Hiromi's Trio Project at the Dakota Jazz Club, 6/21/11


Hiromi Trio Experience

June 21, 2011
Dakota Jazz Club, Minneapolis

When Dakota's owner Lowell Picket got on stage to personally introduce Hiromi's newest Trio Project last night, he made a point to mention just how frequently the Japanese pianist likes to return to play the club (sometimes up to four times in one year) and how remarkable it is that she comes back each time with a completely new band, new songs, and entirely new set. Of the many, many impressive things about Hiromi, last night's show especially showcased the fact that Ms. Uehara is a constantly evolving performer who, despite being at the top of her field, somehow manages to keep getting better every time she comes back to town.

This might sound idiotic, but it's true: Though I've seen Hiromi perform at the Dakota four times, last night was the first time I watched her perform from the perspective of a fellow piano player. Granted, I'm nowhere near the level of player of, well, anyone who has ever set foot on the Dakota's stage, but I have a solid understanding of the instrument and studied it throughout my childhood and early college years, and watching Hiromi's hands last night and thinking about just how many hours of practice I'd have to clock to replicate any of it made her show all the more thrilling. There are a lot of pianists out there who can rip through scales -- major, minor, pentatonic, whatever fits the song -- at breakneck speed, and sending a flurry of ascending and descending notes out into the air can sound very impressive. But what's more stunning technically is the way that Hiromi's right and left hands are almost always playing two entirely different melodies, at times like they are recreating a dissonant version of one of Bach's fugues, and that she is improvising many of these complex arrangements on the fly. At one point last night, she spent over a minute playing a circular melody that was perfect mirrored by her left hand, but in reverse -- and it was one of several moments throughout the set that caused the entire room to erupt in awestruck cheers.

Hiromi's newest album is called Voice, and she is certainly still in the process of finding hers. For someone so masterful in so many different styles of jazz, from be-bop to fusion to ragtime and swing, she could easily hang her entire career on the fact that she's a virtuoso that can literally play anything. But what does Hiromi's voice really sound like, and how does she express her personality? She's in the process of finding out, and it's an exhilarating journey.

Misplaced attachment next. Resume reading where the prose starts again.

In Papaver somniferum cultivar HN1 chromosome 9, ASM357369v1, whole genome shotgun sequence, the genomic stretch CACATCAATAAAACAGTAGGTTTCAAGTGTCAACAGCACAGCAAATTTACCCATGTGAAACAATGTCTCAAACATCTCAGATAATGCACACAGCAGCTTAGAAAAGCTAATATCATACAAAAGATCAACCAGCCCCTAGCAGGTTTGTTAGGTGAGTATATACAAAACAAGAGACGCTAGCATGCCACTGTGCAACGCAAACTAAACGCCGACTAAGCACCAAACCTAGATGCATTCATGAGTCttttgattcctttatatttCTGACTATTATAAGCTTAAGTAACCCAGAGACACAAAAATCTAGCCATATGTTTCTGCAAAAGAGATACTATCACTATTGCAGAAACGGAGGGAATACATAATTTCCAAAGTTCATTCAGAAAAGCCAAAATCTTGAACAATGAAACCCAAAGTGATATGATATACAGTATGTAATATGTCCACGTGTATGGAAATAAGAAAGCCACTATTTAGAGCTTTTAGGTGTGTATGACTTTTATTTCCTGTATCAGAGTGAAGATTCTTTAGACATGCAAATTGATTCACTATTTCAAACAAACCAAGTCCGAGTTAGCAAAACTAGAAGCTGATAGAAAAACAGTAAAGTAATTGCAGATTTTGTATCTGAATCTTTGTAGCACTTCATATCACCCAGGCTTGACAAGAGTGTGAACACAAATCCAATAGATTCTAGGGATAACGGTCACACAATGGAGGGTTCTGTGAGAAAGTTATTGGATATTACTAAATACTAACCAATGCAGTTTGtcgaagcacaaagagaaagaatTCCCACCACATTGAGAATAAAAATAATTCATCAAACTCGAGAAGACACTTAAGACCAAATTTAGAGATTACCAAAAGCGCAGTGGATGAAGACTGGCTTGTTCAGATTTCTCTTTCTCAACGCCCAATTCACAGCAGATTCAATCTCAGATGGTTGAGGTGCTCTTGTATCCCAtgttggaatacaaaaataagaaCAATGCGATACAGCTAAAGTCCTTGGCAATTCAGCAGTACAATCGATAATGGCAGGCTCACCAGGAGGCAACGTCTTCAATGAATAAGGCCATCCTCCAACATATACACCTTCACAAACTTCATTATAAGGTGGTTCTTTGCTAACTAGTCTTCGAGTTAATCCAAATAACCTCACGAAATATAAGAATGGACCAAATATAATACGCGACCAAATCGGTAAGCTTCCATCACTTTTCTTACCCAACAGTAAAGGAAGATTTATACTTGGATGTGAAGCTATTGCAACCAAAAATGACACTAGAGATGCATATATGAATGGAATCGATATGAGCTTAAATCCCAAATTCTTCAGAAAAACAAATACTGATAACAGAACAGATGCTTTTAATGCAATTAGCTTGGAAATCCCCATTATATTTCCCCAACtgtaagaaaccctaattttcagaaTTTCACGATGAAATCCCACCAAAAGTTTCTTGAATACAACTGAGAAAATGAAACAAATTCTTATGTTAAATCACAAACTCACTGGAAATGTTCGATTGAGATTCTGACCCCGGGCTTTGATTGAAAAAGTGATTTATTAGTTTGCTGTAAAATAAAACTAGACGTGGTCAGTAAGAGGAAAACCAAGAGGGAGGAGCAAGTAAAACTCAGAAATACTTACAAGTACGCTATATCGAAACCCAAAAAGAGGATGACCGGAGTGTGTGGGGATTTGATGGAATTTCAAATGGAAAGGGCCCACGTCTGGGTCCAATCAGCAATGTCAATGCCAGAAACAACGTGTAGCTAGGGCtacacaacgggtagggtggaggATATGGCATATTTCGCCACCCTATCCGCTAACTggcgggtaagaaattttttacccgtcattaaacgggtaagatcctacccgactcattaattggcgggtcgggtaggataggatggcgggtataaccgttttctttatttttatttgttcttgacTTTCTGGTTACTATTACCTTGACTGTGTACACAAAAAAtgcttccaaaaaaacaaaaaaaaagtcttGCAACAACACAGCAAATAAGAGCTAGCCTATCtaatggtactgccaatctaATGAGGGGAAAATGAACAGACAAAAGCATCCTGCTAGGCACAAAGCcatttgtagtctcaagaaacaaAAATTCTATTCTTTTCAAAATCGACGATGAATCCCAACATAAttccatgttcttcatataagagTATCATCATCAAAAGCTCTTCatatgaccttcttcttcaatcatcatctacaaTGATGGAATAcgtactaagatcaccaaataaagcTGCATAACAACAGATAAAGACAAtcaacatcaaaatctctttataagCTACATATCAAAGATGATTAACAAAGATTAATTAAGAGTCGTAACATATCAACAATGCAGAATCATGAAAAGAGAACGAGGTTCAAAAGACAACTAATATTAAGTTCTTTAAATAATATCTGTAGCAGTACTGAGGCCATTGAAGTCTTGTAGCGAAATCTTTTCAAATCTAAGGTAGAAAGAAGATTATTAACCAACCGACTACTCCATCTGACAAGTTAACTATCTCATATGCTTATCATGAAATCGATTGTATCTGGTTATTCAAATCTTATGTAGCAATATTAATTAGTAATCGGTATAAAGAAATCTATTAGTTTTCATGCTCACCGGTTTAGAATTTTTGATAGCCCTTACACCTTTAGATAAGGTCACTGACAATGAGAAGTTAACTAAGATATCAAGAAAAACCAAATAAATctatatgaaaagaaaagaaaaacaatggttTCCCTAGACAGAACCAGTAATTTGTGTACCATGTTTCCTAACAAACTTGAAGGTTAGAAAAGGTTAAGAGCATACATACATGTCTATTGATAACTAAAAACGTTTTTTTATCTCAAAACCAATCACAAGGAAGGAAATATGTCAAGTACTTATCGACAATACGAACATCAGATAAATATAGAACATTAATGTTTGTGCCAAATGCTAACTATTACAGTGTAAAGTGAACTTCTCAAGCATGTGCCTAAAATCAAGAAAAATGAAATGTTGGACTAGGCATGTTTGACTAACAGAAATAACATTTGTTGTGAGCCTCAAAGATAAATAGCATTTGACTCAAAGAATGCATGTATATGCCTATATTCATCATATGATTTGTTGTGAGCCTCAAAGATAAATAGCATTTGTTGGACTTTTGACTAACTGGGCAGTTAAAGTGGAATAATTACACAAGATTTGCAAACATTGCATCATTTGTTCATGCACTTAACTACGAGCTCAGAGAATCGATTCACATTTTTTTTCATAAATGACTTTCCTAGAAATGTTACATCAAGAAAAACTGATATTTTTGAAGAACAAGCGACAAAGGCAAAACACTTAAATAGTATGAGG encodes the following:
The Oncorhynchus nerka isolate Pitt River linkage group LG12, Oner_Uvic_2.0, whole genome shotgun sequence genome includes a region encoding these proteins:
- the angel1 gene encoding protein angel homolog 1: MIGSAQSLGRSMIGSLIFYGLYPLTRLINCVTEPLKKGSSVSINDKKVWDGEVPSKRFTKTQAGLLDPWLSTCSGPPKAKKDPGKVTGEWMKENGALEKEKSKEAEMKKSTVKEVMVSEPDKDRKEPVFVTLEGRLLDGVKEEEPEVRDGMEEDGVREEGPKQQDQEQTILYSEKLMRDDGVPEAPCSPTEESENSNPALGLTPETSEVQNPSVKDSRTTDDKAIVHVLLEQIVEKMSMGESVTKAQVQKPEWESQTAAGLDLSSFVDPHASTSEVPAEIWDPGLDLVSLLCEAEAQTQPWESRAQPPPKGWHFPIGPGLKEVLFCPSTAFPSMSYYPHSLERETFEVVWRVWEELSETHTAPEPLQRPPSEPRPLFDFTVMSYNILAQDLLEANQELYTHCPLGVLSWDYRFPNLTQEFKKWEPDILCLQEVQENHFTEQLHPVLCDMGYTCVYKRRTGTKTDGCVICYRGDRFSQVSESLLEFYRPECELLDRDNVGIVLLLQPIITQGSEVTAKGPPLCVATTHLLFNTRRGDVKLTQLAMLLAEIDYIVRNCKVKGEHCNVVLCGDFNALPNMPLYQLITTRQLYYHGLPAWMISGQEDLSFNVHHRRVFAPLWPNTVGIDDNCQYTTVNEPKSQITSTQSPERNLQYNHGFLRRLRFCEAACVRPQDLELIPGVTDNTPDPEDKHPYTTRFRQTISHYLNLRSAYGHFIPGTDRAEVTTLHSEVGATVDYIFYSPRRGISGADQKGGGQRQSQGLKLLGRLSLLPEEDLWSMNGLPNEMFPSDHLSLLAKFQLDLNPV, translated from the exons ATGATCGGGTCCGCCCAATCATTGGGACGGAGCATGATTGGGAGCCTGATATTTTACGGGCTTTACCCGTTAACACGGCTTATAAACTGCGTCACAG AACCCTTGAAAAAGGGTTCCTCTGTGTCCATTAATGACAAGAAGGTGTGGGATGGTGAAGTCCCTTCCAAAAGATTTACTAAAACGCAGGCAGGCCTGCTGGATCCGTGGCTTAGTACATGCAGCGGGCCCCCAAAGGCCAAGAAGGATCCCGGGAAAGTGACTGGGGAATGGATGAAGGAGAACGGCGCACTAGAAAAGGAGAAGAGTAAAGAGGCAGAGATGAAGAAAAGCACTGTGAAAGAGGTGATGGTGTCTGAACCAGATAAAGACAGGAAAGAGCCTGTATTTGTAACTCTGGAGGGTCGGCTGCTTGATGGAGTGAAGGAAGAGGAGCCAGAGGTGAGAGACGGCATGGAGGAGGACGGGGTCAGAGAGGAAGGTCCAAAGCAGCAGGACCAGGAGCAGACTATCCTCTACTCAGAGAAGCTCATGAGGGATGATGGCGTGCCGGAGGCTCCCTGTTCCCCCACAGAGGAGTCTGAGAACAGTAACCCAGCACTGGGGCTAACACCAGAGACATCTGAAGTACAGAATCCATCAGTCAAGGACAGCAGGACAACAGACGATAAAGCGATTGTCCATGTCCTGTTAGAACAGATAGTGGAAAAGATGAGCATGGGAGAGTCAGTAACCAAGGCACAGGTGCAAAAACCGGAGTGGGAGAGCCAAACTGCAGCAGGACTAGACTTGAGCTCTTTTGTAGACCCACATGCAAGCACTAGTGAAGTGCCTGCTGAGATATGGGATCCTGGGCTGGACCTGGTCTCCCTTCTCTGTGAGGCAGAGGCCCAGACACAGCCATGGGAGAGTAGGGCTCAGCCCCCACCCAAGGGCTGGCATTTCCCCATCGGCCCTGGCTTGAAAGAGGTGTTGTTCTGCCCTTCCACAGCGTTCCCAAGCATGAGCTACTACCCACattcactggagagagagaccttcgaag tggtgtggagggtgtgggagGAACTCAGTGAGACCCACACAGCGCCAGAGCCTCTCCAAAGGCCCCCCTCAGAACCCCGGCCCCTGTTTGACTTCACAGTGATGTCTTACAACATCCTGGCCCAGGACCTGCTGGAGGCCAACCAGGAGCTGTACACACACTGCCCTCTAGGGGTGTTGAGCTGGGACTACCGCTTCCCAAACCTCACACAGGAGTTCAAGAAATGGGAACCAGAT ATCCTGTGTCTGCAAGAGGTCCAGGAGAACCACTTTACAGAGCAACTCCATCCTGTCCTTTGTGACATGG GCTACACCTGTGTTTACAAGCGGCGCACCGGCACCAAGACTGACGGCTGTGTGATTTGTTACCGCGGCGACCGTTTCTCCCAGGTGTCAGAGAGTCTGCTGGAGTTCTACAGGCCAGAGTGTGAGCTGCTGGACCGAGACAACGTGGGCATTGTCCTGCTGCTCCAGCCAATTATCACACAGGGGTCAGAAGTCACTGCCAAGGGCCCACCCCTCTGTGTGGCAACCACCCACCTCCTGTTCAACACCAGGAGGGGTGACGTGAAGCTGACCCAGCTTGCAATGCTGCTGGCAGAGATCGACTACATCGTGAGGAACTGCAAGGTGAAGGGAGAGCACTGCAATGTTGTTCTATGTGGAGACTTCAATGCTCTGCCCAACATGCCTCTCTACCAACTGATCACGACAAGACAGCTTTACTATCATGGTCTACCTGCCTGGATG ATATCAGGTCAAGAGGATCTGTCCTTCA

One of the more stunning moments of the night, as with many of Hiromi's shows, was when her backing band took a break and she performed solo. Rather than take the opportunity to flaunt her technique in another dizzying display, she tenderly played a quiet, reverential ballad that had the entire near-capacity room pin-drop quiet and people in the balcony standing and staring, completely still and swept away in the song. She normally spends her songs looking out at the crowd and grinning gleefully, barely looking down to take note of where her fingers are on the keyboard, but Hiromi spent this song with her head bowed, looking inward to draw out the fluttering, dreamy melodies. Though Hiromi has made a name for herself based on raw technical talent, it was this more pensive moment that put a lump in my throat and that demonstrated what her "voice" might actually sound like. It was beautiful.

Personal bias: Hiromi has been my favorite excuse to go to the Dakota for three years now.
The crowd: Diverse, appreciative, amazed.
Overheard in the crowd: "Ground control to Major Tom." (Not sure why, but the guy at the next table randomly started singing this and I couldn't help but laugh.)
Random notebook dump: This was Hiromi's last of four sets at the Dakota (she played two sets each on Monday and Tuesday nights), and she noted how sad she was that her most recent trip was already almost over. It's comforting to know that Hiromi loves the Dakota as much as the club loves her, and I'm sure she'll be back soon.